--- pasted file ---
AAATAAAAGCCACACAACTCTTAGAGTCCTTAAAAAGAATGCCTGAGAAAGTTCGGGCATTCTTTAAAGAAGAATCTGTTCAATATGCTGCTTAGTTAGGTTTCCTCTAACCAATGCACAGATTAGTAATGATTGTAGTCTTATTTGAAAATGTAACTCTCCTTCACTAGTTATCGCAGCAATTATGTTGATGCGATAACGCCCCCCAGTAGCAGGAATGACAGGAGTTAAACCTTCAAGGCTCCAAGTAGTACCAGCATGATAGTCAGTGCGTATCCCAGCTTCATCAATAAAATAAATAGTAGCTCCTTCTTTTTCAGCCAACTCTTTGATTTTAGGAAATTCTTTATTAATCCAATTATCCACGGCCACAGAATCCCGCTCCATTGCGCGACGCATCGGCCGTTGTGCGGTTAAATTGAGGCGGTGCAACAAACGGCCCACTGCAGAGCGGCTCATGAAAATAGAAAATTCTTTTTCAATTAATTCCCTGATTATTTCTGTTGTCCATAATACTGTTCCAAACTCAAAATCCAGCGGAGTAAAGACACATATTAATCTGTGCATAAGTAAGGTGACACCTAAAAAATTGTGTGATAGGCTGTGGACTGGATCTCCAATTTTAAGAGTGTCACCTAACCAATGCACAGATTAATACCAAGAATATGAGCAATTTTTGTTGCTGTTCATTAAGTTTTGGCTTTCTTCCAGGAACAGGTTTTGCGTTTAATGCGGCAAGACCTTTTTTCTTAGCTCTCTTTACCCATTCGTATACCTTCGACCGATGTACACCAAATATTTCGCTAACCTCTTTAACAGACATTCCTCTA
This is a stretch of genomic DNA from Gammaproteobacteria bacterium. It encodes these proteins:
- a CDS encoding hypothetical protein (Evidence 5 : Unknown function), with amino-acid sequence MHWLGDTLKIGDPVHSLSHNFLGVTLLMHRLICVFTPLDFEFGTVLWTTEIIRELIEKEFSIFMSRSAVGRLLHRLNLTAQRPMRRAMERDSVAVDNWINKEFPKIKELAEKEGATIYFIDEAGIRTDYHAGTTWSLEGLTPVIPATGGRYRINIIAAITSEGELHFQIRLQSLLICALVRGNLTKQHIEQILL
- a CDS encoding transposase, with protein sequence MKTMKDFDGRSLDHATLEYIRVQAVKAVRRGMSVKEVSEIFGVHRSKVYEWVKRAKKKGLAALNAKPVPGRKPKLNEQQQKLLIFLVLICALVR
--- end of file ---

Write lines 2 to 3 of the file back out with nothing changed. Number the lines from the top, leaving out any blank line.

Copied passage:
This is a stretch of genomic DNA from Gammaproteobacteria bacterium. It encodes these proteins:
- a CDS encoding hypothetical protein (Evidence 5 : Unknown function), with amino-acid sequence MHWLGDTLKIGDPVHSLSHNFLGVTLLMHRLICVFTPLDFEFGTVLWTTEIIRELIEKEFSIFMSRSAVGRLLHRLNLTAQRPMRRAMERDSVAVDNWINKEFPKIKELAEKEGATIYFIDEAGIRTDYHAGTTWSLEGLTPVIPATGGRYRINIIAAITSEGELHFQIRLQSLLICALVRGNLTKQHIEQILL